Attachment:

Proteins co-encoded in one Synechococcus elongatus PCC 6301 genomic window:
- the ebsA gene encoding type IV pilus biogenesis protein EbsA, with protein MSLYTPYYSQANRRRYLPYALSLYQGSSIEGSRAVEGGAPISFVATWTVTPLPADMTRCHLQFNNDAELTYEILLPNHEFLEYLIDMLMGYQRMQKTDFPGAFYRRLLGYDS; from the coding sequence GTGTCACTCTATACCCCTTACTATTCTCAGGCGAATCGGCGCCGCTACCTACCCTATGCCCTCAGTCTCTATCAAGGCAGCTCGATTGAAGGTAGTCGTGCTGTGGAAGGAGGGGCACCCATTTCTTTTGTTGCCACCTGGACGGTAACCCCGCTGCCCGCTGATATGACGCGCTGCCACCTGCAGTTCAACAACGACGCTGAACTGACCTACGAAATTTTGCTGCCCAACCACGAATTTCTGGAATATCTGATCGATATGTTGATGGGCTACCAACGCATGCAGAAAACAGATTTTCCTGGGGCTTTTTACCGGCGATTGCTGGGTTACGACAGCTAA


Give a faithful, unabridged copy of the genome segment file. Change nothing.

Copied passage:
Proteins co-encoded in one Synechococcus elongatus PCC 6301 genomic window:
- the ebsA gene encoding type IV pilus biogenesis protein EbsA, with protein MSLYTPYYSQANRRRYLPYALSLYQGSSIEGSRAVEGGAPISFVATWTVTPLPADMTRCHLQFNNDAELTYEILLPNHEFLEYLIDMLMGYQRMQKTDFPGAFYRRLLGYDS; from the coding sequence GTGTCACTCTATACCCCTTACTATTCTCAGGCGAATCGGCGCCGCTACCTACCCTATGCCCTCAGTCTCTATCAAGGCAGCTCGATTGAAGGTAGTCGTGCTGTGGAAGGAGGGGCACCCATTTCTTTTGTTGCCACCTGGACGGTAACCCCGCTGCCCGCTGATATGACGCGCTGCCACCTGCAGTTCAACAACGACGCTGAACTGACCTACGAAATTTTGCTGCCCAACCACGAATTTCTGGAATATCTGATCGATATGTTGATGGGCTACCAACGCATGCAGAAAACAGATTTTCCTGGGGCTTTTTACCGGCGATTGCTGGGTTACGACAGCTAA